The core argument

A minimalist argument for the compatibility between scientific skepticism and social justice advocacy might look something like this. People who defend social injustices will often attempt to provide “arguments” (well, more like rationalizations) for why their position should be considered credible. These will usually contain premises, inferences and appeals to pseudoscience. Premises and inferences can be examined on logical and/or empirical grounds and appeals to pseudoscience may be countered with standard skeptical approaches. Either of these approaches are sufficient to undermine the position of the social injustice defender. In addition, a positive scientific case could be built in favor of a social justice goal (although useful, this is not strictly required to just refute the claim being made). All of these approaches do not require mission drift or the sacrifice of critical thinking for the sake of political ideology.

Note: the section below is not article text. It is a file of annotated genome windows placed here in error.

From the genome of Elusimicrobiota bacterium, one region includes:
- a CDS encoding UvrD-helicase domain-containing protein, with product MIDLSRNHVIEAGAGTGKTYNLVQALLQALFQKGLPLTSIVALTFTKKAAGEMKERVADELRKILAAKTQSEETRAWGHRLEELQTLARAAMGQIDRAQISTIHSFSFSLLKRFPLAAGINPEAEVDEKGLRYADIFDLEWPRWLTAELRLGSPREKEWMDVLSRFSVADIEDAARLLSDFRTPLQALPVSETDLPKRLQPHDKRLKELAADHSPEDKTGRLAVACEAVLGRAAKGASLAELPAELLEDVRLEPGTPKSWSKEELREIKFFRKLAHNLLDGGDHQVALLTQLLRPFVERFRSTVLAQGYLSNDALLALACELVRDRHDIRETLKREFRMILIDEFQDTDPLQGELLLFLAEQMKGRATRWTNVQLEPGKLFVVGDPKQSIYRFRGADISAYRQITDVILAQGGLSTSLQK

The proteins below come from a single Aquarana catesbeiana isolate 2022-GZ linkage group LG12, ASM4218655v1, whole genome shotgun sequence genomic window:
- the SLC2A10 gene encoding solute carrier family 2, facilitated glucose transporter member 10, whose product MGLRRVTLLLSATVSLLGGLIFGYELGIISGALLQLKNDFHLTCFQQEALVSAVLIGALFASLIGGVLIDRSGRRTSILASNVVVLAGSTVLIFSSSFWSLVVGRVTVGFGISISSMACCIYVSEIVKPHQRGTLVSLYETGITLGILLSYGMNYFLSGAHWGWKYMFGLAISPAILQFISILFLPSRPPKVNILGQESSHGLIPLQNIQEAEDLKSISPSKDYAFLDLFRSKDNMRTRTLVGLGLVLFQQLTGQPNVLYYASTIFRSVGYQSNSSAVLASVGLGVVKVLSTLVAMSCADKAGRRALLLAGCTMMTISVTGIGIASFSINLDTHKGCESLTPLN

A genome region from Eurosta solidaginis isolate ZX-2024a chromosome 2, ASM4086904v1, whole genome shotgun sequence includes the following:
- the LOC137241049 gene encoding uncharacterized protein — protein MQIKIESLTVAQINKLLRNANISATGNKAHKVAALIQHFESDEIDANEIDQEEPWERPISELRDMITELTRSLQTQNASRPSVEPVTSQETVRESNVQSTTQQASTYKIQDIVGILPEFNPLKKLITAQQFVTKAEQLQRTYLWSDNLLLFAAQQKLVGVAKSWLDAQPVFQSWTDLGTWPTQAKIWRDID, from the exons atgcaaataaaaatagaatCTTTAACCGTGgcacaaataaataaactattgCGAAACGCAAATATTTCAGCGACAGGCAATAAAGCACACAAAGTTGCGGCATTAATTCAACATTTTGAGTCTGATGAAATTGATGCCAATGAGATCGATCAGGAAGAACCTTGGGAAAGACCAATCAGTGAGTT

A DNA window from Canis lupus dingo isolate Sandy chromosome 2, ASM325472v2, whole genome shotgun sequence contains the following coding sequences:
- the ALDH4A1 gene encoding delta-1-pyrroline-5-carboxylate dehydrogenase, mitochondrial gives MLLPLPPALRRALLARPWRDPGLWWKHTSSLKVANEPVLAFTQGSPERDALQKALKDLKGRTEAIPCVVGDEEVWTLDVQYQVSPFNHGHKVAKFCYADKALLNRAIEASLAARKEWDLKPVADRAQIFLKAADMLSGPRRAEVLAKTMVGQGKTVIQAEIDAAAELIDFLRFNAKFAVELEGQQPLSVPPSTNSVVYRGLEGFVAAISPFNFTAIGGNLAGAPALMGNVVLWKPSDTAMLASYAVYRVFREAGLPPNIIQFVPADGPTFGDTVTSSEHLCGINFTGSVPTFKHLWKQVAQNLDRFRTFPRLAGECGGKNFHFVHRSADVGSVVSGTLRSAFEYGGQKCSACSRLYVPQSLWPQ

Let us illustrate this approach with an example. Promoting safe and effective vaccines that reduce risk of anal and genital warts as well as pre-cancerous lesions against the uninformed claims by anti-vaccine political groups can be considered a social justice issue. Some anti-vaccine conservatives oppose HPV vaccination for young girls because, allegedly, it contributes to sexual promiscuity. As a scientific skeptic, one has several different options: